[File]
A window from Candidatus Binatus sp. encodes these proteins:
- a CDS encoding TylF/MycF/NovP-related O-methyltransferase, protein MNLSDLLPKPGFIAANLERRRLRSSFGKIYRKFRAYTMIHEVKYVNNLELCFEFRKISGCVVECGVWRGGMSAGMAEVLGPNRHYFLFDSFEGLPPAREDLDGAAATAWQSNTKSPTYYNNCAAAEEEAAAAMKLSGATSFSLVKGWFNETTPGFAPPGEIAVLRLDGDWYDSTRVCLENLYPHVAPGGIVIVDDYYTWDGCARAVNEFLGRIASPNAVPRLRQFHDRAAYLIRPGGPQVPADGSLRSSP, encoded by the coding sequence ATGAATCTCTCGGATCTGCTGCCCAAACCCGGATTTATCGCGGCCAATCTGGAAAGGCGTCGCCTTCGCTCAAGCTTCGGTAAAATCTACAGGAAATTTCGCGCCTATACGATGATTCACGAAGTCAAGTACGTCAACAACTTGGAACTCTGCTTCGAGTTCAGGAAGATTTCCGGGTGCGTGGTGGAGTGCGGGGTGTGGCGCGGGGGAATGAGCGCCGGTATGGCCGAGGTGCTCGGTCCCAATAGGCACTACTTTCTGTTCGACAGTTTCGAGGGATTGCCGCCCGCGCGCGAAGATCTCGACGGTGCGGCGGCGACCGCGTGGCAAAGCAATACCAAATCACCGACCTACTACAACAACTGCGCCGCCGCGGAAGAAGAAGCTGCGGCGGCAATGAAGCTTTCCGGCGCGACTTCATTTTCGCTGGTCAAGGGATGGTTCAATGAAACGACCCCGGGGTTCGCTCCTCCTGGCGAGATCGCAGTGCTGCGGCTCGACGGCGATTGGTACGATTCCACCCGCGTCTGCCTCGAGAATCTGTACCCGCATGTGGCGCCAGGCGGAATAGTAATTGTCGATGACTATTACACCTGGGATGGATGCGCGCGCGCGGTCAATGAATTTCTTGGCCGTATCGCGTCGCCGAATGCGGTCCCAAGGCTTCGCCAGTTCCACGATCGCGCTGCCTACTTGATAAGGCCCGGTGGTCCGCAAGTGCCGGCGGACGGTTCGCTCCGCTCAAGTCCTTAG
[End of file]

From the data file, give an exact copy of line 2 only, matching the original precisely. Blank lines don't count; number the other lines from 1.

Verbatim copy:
- a CDS encoding TylF/MycF/NovP-related O-methyltransferase, protein MNLSDLLPKPGFIAANLERRRLRSSFGKIYRKFRAYTMIHEVKYVNNLELCFEFRKISGCVVECGVWRGGMSAGMAEVLGPNRHYFLFDSFEGLPPAREDLDGAAATAWQSNTKSPTYYNNCAAAEEEAAAAMKLSGATSFSLVKGWFNETTPGFAPPGEIAVLRLDGDWYDSTRVCLENLYPHVAPGGIVIVDDYYTWDGCARAVNEFLGRIASPNAVPRLRQFHDRAAYLIRPGGPQVPADGSLRSSP, encoded by the coding sequence ATGAATCTCTCGGATCTGCTGCCCAAACCCGGATTTATCGCGGCCAATCTGGAAAGGCGTCGCCTTCGCTCAAGCTTCGGTAAAATCTACAGGAAATTTCGCGCCTATACGATGATTCACGAAGTCAAGTACGTCAACAACTTGGAACTCTGCTTCGAGTTCAGGAAGATTTCCGGGTGCGTGGTGGAGTGCGGGGTGTGGCGCGGGGGAATGAGCGCCGGTATGGCCGAGGTGCTCGGTCCCAATAGGCACTACTTTCTGTTCGACAGTTTCGAGGGATTGCCGCCCGCGCGCGAAGATCTCGACGGTGCGGCGGCGACCGCGTGGCAAAGCAATACCAAATCACCGACCTACTACAACAACTGCGCCGCCGCGGAAGAAGAAGCTGCGGCGGCAATGAAGCTTTCCGGCGCGACTTCATTTTCGCTGGTCAAGGGATGGTTCAATGAAACGACCCCGGGGTTCGCTCCTCCTGGCGAGATCGCAGTGCTGCGGCTCGACGGCGATTGGTACGATTCCACCCGCGTCTGCCTCGAGAATCTGTACCCGCATGTGGCGCCAGGCGGAATAGTAATTGTCGATGACTATTACACCTGGGATGGATGCGCGCGCGCGGTCAATGAATTTCTTGGCCGTATCGCGTCGCCGAATGCGGTCCCAAGGCTTCGCCAGTTCCACGATCGCGCTGCCTACTTGATAAGGCCCGGTGGTCCGCAAGTGCCGGCGGACGGTTCGCTCCGCTCAAGTCCTTAG